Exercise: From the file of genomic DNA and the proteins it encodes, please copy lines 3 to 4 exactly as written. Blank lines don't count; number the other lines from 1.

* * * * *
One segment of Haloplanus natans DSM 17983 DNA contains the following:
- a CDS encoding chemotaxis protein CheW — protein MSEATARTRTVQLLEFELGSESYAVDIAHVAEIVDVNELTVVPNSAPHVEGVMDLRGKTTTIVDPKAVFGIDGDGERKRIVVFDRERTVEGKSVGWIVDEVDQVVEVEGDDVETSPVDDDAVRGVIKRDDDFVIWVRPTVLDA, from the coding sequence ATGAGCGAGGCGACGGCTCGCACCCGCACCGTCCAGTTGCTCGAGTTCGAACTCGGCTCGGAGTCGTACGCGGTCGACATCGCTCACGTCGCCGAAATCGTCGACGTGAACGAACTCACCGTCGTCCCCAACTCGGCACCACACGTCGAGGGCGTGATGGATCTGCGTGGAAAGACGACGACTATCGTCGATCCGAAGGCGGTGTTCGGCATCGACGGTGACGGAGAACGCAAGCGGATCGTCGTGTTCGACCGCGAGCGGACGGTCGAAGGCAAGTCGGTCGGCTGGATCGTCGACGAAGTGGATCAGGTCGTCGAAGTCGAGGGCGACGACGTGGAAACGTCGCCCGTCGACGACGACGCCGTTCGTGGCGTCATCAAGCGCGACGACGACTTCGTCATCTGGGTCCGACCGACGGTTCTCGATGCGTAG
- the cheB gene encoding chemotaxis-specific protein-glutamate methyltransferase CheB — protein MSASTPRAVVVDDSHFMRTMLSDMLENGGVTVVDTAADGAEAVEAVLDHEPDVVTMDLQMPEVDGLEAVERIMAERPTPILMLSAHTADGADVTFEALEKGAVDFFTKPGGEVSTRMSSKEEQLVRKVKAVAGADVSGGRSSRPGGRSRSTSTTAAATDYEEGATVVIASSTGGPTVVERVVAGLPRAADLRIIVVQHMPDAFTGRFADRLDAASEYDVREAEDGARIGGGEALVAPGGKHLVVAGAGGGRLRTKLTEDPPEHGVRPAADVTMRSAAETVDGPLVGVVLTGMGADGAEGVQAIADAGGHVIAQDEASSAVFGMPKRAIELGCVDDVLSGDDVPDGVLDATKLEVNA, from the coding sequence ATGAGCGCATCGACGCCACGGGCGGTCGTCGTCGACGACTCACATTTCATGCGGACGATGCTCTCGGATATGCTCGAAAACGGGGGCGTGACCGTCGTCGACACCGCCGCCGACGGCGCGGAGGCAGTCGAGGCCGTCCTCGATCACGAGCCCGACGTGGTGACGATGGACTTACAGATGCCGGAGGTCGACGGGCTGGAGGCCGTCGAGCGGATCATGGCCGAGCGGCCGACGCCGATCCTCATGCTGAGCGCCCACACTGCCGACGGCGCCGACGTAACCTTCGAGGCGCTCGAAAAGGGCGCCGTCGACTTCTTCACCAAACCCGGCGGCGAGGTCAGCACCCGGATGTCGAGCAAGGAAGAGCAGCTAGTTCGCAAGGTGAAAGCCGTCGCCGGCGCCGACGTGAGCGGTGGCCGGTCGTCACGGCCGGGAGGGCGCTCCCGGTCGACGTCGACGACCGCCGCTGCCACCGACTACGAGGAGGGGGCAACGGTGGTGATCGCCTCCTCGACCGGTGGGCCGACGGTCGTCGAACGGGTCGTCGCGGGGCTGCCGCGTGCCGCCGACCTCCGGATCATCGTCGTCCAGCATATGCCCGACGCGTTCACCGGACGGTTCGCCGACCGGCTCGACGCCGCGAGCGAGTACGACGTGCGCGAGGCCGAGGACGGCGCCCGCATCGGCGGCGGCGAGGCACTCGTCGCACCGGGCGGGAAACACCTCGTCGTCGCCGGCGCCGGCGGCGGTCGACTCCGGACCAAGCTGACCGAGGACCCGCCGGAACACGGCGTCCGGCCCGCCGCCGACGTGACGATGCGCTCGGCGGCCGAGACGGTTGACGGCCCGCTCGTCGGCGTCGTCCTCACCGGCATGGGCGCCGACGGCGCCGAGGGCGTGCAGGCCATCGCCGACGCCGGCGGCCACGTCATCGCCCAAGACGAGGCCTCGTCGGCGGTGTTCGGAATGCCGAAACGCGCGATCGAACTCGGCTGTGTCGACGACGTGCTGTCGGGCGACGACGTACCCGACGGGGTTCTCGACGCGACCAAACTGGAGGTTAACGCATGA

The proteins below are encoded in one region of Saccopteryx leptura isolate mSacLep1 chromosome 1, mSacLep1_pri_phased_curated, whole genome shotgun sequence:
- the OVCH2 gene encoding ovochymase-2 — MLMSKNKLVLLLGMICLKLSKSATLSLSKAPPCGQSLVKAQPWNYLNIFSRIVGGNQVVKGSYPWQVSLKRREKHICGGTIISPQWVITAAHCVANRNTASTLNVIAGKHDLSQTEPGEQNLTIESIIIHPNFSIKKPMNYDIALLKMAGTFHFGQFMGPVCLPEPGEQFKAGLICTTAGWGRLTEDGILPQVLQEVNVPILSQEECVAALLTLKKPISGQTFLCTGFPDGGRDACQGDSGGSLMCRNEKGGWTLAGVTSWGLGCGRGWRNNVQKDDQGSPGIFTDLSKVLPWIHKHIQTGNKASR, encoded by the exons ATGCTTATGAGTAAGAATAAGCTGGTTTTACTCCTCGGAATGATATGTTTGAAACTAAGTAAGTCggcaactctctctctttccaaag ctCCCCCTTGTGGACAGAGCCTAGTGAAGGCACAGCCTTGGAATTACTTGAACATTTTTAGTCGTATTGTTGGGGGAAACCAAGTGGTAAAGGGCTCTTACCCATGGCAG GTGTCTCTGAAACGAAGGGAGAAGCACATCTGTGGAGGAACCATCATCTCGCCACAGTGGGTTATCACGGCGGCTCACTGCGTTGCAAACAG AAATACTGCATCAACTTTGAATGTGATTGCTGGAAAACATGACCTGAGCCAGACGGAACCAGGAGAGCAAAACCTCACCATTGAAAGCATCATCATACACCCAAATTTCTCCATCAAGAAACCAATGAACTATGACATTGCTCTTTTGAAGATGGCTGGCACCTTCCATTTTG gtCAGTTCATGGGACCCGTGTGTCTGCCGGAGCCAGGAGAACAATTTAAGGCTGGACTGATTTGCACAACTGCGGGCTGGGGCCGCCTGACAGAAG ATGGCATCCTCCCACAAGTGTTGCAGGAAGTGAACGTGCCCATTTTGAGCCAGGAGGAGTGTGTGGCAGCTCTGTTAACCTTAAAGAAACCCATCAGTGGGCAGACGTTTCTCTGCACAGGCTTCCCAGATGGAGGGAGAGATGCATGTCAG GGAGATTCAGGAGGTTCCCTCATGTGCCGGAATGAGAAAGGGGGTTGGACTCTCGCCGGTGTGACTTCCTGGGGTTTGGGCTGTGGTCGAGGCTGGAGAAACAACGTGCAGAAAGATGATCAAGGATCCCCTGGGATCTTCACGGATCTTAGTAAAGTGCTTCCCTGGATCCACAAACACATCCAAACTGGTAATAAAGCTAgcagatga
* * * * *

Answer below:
- the cheB gene encoding chemotaxis-specific protein-glutamate methyltransferase CheB — protein MSASTPRAVVVDDSHFMRTMLSDMLENGGVTVVDTAADGAEAVEAVLDHEPDVVTMDLQMPEVDGLEAVERIMAERPTPILMLSAHTADGADVTFEALEKGAVDFFTKPGGEVSTRMSSKEEQLVRKVKAVAGADVSGGRSSRPGGRSRSTSTTAAATDYEEGATVVIASSTGGPTVVERVVAGLPRAADLRIIVVQHMPDAFTGRFADRLDAASEYDVREAEDGARIGGGEALVAPGGKHLVVAGAGGGRLRTKLTEDPPEHGVRPAADVTMRSAAETVDGPLVGVVLTGMGADGAEGVQAIADAGGHVIAQDEASSAVFGMPKRAIELGCVDDVLSGDDVPDGVLDATKLEVNA, from the coding sequence ATGAGCGCATCGACGCCACGGGCGGTCGTCGTCGACGACTCACATTTCATGCGGACGATGCTCTCGGATATGCTCGAAAACGGGGGCGTGACCGTCGTCGACACCGCCGCCGACGGCGCGGAGGCAGTCGAGGCCGTCCTCGATCACGAGCCCGACGTGGTGACGATGGACTTACAGATGCCGGAGGTCGACGGGCTGGAGGCCGTCGAGCGGATCATGGCCGAGCGGCCGACGCCGATCCTCATGCTGAGCGCCCACACTGCCGACGGCGCCGACGTAACCTTCGAGGCGCTCGAAAAGGGCGCCGTCGACTTCTTCACCAAACCCGGCGGCGAGGTCAGCACCCGGATGTCGAGCAAGGAAGAGCAGCTAGTTCGCAAGGTGAAAGCCGTCGCCGGCGCCGACGTGAGCGGTGGCCGGTCGTCACGGCCGGGAGGGCGCTCCCGGTCGACGTCGACGACCGCCGCTGCCACCGACTACGAGGAGGGGGCAACGGTGGTGATCGCCTCCTCGACCGGTGGGCCGACGGTCGTCGAACGGGTCGTCGCGGGGCTGCCGCGTGCCGCCGACCTCCGGATCATCGTCGTCCAGCATATGCCCGACGCGTTCACCGGACGGTTCGCCGACCGGCTCGACGCCGCGAGCGAGTACGACGTGCGCGAGGCCGAGGACGGCGCCCGCATCGGCGGCGGCGAGGCACTCGTCGCACCGGGCGGGAAACACCTCGTCGTCGCCGGCGCCGGCGGCGGTCGACTCCGGACCAAGCTGACCGAGGACCCGCCGGAACACGGCGTCCGGCCCGCCGCCGACGTGACGATGCGCTCGGCGGCCGAGACGGTTGACGGCCCGCTCGTCGGCGTCGTCCTCACCGGCATGGGCGCCGACGGCGCCGAGGGCGTGCAGGCCATCGCCGACGCCGGCGGCCACGTCATCGCCCAAGACGAGGCCTCGTCGGCGGTGTTCGGAATGCCGAAACGCGCGATCGAACTCGGCTGTGTCGACGACGTGCTGTCGGGCGACGACGTACCCGACGGGGTTCTCGACGCGACCAAACTGGAGGTTAACGCATGA

The proteins below are encoded in one region of Saccopteryx leptura isolate mSacLep1 chromosome 1, mSacLep1_pri_phased_curated, whole genome shotgun sequence: